August 25, 2020
Summer is quickly fading into fall, and you want to squeeze every last bit of fun from the remaining beautiful days. As you include your pet in your outdoor plans, don’t forget that temperatures can become sweltering during the fall months as well. As you pack cold water and sunscreen for your gang before heading to the Jersey Shore, or on a sweaty hike, keep in mind that your pet also requires special precautions to prevent heat-related illnesses during your adventures. At Animal Emergency & Referral Associates, our emergency team commonly treats heat exhaustion and heatstroke in pets who fall ill from the intense sun, heat, and humidity. Fortunately, these dangers are completely preventable. Read about how heat-related illnesses can affect your pet, and how forethought and planning can keep them safe and healthy.
Heat exhaustion develops when your pet’s body temperature rises above their normal 100 to 102.5 degrees, in response to excessive activity, or prolonged exposure to high heat or humidity. As your pet’s temperature rises, they begin to feel sick, and may exhibit heat exhaustion signs, such as:
Monitor your pet closely any time they are out in hot weather, so you can detect heat exhaustion signs early, and respond quickly.
Heatstroke is a more severe form of overheating, and occurs when your pet’s body temperature rises to dangerously high levels that can cause severe damage. Your pet’s increasing temperature can affect their sensitive internal organs, which can lead to organ failure, or death, in severe cases. If heat exhaustion progresses to heatstroke, your pet may develop signs such as:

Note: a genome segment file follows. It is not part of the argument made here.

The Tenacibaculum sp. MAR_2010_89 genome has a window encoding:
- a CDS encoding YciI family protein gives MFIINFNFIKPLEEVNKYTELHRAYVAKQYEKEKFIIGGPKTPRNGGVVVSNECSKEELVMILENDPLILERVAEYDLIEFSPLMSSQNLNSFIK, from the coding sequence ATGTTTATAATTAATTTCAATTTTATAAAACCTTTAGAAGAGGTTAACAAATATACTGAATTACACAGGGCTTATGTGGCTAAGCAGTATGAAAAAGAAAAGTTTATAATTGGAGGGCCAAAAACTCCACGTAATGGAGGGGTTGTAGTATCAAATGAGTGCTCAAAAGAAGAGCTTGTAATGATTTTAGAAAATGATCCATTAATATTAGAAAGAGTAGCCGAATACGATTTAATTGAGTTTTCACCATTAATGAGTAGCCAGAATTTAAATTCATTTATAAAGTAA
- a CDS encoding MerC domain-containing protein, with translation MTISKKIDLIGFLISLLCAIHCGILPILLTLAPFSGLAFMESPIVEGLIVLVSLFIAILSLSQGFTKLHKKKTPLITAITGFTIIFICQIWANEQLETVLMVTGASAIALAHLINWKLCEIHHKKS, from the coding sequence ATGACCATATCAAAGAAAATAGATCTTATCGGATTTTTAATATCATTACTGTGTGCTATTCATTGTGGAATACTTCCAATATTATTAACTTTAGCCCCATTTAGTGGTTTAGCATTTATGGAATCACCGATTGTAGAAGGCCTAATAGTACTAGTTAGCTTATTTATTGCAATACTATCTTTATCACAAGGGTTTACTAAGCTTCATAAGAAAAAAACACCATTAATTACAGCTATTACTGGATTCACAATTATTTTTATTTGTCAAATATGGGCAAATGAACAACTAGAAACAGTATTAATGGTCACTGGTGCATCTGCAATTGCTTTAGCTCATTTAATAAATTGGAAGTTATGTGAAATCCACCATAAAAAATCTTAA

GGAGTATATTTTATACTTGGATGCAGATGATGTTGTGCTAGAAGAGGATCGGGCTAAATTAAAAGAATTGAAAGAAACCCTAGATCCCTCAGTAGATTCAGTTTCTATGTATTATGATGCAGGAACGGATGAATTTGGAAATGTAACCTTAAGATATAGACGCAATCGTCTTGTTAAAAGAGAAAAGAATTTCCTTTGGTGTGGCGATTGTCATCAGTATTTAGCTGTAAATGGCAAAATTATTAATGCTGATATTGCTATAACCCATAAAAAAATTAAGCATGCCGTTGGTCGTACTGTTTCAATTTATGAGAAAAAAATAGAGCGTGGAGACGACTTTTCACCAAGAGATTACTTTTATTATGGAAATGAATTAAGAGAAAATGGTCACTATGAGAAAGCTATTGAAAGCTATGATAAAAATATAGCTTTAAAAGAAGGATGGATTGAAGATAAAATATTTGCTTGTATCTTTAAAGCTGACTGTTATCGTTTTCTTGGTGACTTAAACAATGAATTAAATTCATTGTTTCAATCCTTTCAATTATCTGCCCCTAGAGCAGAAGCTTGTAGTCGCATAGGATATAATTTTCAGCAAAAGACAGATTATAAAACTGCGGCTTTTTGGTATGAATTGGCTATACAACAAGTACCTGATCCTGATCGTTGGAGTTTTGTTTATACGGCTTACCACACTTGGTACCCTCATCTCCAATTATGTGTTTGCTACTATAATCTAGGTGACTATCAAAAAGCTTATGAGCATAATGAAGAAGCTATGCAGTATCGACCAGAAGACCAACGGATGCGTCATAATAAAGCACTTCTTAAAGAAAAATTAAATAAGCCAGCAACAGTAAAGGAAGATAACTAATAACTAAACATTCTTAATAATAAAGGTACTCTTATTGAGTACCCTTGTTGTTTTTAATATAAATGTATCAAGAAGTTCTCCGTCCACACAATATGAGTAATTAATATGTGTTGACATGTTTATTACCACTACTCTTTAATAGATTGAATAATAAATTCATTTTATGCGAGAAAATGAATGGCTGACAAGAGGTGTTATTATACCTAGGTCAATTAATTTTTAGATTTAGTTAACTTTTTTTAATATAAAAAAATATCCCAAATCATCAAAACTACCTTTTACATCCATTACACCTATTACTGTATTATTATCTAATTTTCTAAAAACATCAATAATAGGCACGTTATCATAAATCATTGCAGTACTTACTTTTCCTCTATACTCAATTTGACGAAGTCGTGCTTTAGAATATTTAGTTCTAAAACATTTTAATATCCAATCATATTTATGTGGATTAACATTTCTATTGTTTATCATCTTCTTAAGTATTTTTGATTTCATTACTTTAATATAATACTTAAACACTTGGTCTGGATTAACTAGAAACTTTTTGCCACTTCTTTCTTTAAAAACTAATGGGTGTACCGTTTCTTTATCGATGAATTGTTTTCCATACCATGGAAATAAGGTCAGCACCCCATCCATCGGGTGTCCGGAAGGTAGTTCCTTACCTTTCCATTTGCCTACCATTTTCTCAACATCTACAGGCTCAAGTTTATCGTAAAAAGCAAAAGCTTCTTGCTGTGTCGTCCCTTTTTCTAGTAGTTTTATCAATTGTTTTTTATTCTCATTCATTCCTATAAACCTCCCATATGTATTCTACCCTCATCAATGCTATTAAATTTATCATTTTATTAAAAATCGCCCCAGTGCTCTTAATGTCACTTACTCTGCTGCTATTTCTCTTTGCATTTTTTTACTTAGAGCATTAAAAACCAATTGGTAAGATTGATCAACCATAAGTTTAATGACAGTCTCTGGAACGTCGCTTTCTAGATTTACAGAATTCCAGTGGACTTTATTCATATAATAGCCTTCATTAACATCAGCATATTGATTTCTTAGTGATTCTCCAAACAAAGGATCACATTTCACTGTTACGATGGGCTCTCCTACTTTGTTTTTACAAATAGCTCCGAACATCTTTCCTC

Heatstroke is life-threatening, and requires immediate action to save your pet’s life.
Pets can develop heatstroke any time they are exposed to high heat or humidity for prolonged periods. Although taking your pet to the beach with no shade, or on a grueling hike, can certainly put them in danger, heat-related illnesses can also develop in your own backyard. If you leave your pet outside, or confined to an inside area without air conditioning, for long periods on a hot day, they are at risk of overheating.
Pets can also become too hot if they exercise in extreme heat or humidity. Taking your dog on a long lunchtime walk in the hot midday sun can be a recipe for disaster. Also, keep a close eye on your fun-loving pooch who loves to play fetch, or run the fence with your neighbor’s dog, as they may be so eager to play that they conceal early warning signs.
Any pet can overheat, but some pets are at higher risk of developing heat-related illnesses, including:
Brachycephalic pets are at highest risk of overheating, because they cannot cool themselves efficiently in hot weather. Pets lack sweat glands, and cool themselves by panting, which allows moisture to evaporate from their mouth and nasal cavity surfaces. With their shorter muzzles, brachycephalic pets have significantly less surface area for evaporative cooling, so they overheat more readily.
Pets at higher risk of overheating must be watched closely, and should go out only for short, supervised bathroom breaks on hot or humid days.
If you notice heat exhaustion signs in your pet, immediate action is critical to cool them down, and prevent progression to heatstroke. Follow these steps to cool your pet:
To prevent a heat-related emergency, follow these tips to avoid situations that will expose your pet to high heat and humidity:
We know you are looking forward to enjoying the remaining warm days with your pet. Keep a close eye on your furry pal, and call your family veterinarian, or AERA, at the first heat exhaustion sign.